Coral bleaching: The process that takes place when corals lose the microscopic organisms called algae that live within their tissues. These algae provide the coral with nutrients, and they’re responsible for the color of the coral. If a disturbance such as rising water temperature causes the algae to leave, corals will appear white (or bleached) and could eventually die.
Data: A collection of facts, numbers, or other pieces of information. Scientists use a variety of techniques to gather data about the Earth’s climate. A single fact is called a datum (the singular form of data).
Decomposition: The breakdown of matter by bacteria and fungi. Decomposition changes the chemical makeup and physical appearance of materials.
Drought: A period of unusually dry weather lasting long enough to cause serious shortages of water for ecosystems and human use (such as drinking water and agriculture) in the affected area.
Ecosystem: A natural community of plants, animals, and other living organisms and the physical environment in which they live and interact.
Element: A substance that cannot be chemically separated or broken down into other substances. All matter is composed of elements. Carbon and oxygen are examples of elements, but carbon dioxide is not an element because it can be broken down into carbon and oxygen.
Emissions: The release of a gas (such as carbon dioxide) or other substance into the air.
Energy: The ability to do work. Energy comes in many forms, such as heat, light, motion, and electricity. Most of the world's energy comes from burning fossil fuels to produce heat, which can then be converted into other forms of energy, such as motion (for example, driving a car) or electricity.
Energy audit: The process of inspecting a home, workplace, or other building in order to find ways to use less energy. For example, people might find places where they can seal cracks around windows to prevent heat from escaping during the winter.
Energy vampire: An appliance or device that uses electricity even when it is turned off.
Erosion: The wearing down of land by wind or water. Erosion can be made worse by certain types of farming and logging, road building, and clearing land for development.
Ethanol: A type of alcohol that can be produced from different forms of biomass, such as agricultural crops. Ethanol can be burned as a fuel, often by blending it with gasoline.
Fluorinated gas: A group of powerful greenhouse gases that can stay in the atmosphere for hundreds to thousands of years. Fluorinated gases are manmade; they do not occur naturally. They are used in refrigeration and air-conditioning systems, fire extinguishers, foam products, and other products.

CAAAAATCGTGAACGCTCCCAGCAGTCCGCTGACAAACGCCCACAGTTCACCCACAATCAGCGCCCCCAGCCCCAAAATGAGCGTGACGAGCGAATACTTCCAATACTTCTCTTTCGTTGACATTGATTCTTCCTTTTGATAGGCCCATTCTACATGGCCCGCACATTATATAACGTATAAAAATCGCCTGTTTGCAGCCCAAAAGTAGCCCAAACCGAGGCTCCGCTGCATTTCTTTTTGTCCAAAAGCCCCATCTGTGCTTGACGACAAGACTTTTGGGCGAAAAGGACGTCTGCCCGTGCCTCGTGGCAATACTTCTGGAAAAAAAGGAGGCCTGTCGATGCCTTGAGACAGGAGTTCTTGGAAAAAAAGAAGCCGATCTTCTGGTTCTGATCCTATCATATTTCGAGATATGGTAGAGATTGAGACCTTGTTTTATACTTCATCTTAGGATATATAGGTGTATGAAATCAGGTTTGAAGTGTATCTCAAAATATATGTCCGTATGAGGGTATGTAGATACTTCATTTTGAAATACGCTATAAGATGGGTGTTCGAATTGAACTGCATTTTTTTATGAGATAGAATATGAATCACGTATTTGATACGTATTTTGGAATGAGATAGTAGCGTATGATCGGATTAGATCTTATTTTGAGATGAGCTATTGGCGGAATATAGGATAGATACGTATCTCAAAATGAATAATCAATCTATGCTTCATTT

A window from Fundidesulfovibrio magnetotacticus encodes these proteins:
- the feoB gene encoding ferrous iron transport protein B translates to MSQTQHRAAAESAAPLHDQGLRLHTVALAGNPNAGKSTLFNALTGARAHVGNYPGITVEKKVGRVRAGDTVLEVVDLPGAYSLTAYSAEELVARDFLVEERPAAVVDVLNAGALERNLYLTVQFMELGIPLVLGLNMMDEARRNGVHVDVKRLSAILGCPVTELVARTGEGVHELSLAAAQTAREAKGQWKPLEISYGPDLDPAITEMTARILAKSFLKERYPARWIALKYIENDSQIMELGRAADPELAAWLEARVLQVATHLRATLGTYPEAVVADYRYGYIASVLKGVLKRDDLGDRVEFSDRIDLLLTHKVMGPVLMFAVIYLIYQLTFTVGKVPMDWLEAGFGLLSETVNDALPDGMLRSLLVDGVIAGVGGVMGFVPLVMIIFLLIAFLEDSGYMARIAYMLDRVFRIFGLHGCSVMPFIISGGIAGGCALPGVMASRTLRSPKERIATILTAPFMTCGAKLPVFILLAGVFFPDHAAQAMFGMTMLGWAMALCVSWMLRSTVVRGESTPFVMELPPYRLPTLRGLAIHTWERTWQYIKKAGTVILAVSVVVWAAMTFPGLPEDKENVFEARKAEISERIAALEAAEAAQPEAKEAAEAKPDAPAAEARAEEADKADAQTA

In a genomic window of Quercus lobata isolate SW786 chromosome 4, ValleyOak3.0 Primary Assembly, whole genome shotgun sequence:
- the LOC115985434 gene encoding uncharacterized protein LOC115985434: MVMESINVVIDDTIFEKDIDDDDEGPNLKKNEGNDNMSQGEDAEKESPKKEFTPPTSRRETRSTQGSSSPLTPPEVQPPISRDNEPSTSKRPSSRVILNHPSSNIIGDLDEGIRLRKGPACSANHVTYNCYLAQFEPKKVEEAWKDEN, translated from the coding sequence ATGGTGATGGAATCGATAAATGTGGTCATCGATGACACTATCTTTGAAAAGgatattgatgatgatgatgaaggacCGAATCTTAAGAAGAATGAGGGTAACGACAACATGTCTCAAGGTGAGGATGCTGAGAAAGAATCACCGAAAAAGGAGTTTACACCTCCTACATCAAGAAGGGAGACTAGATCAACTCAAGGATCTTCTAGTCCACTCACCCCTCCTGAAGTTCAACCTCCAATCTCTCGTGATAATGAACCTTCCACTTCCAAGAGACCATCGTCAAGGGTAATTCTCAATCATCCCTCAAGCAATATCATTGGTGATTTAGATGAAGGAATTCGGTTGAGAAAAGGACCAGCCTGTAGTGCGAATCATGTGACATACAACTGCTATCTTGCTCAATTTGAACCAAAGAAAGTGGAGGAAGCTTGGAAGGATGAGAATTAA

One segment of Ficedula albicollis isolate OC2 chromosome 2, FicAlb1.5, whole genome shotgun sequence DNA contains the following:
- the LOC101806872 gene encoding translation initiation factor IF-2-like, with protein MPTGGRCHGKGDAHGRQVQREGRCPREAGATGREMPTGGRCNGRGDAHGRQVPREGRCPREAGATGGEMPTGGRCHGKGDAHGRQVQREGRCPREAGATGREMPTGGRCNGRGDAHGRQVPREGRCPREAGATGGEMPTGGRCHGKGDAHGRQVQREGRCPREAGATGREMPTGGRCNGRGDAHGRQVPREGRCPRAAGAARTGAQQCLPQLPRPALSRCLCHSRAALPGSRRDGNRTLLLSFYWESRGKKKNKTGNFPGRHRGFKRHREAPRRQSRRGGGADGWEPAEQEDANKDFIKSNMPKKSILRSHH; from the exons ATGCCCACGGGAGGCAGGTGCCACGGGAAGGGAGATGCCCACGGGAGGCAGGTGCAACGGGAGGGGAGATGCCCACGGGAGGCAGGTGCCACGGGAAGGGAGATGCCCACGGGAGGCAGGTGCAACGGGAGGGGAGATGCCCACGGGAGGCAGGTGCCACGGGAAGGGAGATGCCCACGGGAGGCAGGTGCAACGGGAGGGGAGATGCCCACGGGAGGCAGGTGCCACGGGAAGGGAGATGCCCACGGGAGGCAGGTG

Fossil fuel: A type of fuel that forms deep within the Earth. Examples of fossil fuels include coal, oil, and natural gas. Fossil fuels are created over millions of years as dead plant and animal material becomes trapped and buried in layers of rock, and heat and pressure transform this material into a fuel. All fossil fuels contain carbon, and when people burn these fuels to produce energy, they create carbon dioxide.
Geothermal energy: Heat from inside the Earth. People can use geothermal energy to heat buildings or produce electricity.
Global climate: The average climate around the world.
Global warming: An increase in temperature near the surface of the Earth. Global warming has occurred in the distant past as the result of natural causes. However, the term is most often used to refer to recent and ongoing warming caused by people’s activities. Global warming leads to a bigger set of changes referred to as global climate change.
Global warming potential (GWP): A measure of how much heat a substance can trap in the atmosphere. GWP can be used to compare the effects of different greenhouse gases. For example, methane has a GWP of 21, which means over a period of 100 years, 1 pound of methane will trap 21 times more heat than 1 pound of carbon dioxide (which has a GWP of 1).
Greenhouse gas: Also sometimes known as “heat trapping gases,” greenhouse gases are natural or manmade gases that trap heat in the atmosphere and contribute to the greenhouse effect. Greenhouse gases include water vapor, carbon dioxide, methane, nitrous oxide, and fluorinated gases.
Ground water: Water that occurs below the surface of the Earth, where it occupies spaces in soil or layers of rock. When rain falls to the ground, some of it sinks into the ground and becomes ground water.
Habitat: The place or environment where a plant or animal naturally lives and grows.
Heat stroke: A medical condition that results from being exposed to high temperatures. A person’s body temperature rises rapidly and he or she is unable to cool down by sweating.
Heat wave: A long period of abnormally hot weather, typically lasting for several days.
Hydroelectric dam: A power plant that uses the energy from moving water to produce electricity. Moving water spins a turbine, which is connected to a generator.
Hypothermia: A medical condition in which a person’s body temperature becomes abnormally low, usually because of exposure to cold air or water. Severe hypothermia can lead to death.
Incandescent light bulb: The most common type of light bulb, which produces light when electricity heats a thin metal wire. Incandescent bulbs use more electricity than newer compact fluorescent light bulbs (CFLs).
Infectious disease: A disease caused by bacteria, a virus, or other organisms.
Infrared radiation: A type of electromagnetic radiation. The Earth gives off energy in the form of infrared radiation, which is not visible to the naked eye and feels like heat to the human body.
Infrastructure: Physical structures that allow society to function. Examples include buildings, roads, water pipelines, sewers, electric power lines, railways, and airports.